And our second issue, we left, we forgot. And on the front of it, it said premiere issue. Now, this was March. So this is the second shoot premiere issue, January, February. And I was so mad I couldn't believe that we made such a stupid mistake. The second issue on the very front have that, the January, February. And so what we did was we went out because I couldn't said these I couldn't ship these out. We have all these subscribers and these were going to hundreds of local store locations. We had to go out and we got stickers like neon stickers, and we I don't even remember what we printed on them. And then we stuck them on every issue of this printed newsletter that we did. So the time, effort and energy, Brian, to just fix this one little stupid mistake. And and that was the that was the first, I think, like, quote unquote, big mistake that we made. But it's so funny because I could give you in the twenty years that we've been on the list goes on and on and on and on and on the little stupid mistakes. And now today these things don't even faze me. I think that upset and I was just I was absolutely sick to my stomach, like, how could this happen? This is horrible.

And now I just these just these things just roll off your back because you just realize they're they're just so small in the big scheme of things. What used to upset me then and then I would say the other big failures, mistakes along the way have always, always, always have had one characteristic that binds them all together. They're bound like glue by this singular characteristic, which is we had no business doing them. So that's the singular characteristic with no business doing these things. And here's here's what they all had in common. They were all and we hear this all the time in entrepreneurship. They were all bright, shiny objects. They were all things where we we looked at something and we said, oh, that would be fun. Let's try this. Let's do this. Right. And yeah, no total disaster. Not on the plan. When I when I said, lay out your projects and plan and get. Organize to figure out what you want to do, that's so you don't do those stupid, bright, shiny object things. There's a reason for that. So, yeah, it was always the bright, shiny objects that were the the big failures and the big mistakes and several lessons in there.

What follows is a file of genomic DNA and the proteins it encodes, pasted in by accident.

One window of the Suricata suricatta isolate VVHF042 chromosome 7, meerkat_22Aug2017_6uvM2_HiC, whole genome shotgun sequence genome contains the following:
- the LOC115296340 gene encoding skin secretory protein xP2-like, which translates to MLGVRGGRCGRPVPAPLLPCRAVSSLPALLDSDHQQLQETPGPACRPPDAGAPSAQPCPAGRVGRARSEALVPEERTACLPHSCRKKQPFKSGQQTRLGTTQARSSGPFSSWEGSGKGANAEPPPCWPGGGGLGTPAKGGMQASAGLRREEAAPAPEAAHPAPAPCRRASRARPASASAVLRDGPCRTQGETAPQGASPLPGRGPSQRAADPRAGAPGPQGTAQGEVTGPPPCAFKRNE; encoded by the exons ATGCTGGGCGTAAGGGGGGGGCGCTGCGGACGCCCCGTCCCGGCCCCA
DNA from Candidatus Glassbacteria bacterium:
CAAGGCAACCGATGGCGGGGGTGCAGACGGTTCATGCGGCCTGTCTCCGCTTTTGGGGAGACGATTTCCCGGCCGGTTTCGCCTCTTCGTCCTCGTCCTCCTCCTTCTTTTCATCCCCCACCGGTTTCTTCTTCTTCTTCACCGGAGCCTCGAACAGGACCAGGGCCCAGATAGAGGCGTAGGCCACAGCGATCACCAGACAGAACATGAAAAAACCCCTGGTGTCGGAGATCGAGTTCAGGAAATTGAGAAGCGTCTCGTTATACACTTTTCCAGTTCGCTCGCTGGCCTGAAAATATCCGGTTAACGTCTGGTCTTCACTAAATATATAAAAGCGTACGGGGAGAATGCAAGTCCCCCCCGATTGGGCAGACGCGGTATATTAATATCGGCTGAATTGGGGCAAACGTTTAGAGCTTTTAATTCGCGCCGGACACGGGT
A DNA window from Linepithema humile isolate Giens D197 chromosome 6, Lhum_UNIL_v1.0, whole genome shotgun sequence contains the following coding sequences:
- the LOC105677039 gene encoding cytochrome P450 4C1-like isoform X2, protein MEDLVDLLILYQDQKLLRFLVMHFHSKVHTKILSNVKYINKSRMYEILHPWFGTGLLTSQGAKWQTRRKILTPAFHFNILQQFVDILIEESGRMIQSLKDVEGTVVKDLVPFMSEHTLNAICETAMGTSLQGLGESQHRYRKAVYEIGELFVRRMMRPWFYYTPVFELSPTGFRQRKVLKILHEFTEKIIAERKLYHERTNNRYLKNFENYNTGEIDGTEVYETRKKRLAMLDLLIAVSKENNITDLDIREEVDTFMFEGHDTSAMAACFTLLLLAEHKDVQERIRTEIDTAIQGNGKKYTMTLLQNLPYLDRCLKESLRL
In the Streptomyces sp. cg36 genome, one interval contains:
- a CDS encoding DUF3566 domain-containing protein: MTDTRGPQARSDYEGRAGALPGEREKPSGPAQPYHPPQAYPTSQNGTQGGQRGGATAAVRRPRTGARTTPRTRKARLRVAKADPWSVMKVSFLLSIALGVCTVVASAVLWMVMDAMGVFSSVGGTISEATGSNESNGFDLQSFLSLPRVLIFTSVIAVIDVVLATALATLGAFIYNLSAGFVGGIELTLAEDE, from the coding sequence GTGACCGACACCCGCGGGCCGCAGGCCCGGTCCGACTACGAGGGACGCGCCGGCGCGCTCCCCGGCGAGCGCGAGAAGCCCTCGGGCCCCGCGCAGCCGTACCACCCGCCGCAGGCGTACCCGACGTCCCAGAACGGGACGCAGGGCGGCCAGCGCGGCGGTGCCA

I mean, the first I love is profound. You didn't actually come out and say the the lesson, but it was basically, you know, what seems like a big issue at the moment really isn't when you step back and look at it in light of everything. I'm going through similar emotions from when I did the same thing 20 years ago and the smallest of things happened. And then you think the whole world's coming to the end because, oh, my gosh, it happened and I got to fix this and oh no. And it's like, gosh, looking back, it's like, what did I waste all that time worrying about all that stuff? Oh, a Scott Aaron recently with congratulations. He says two of my favorite favorite couple.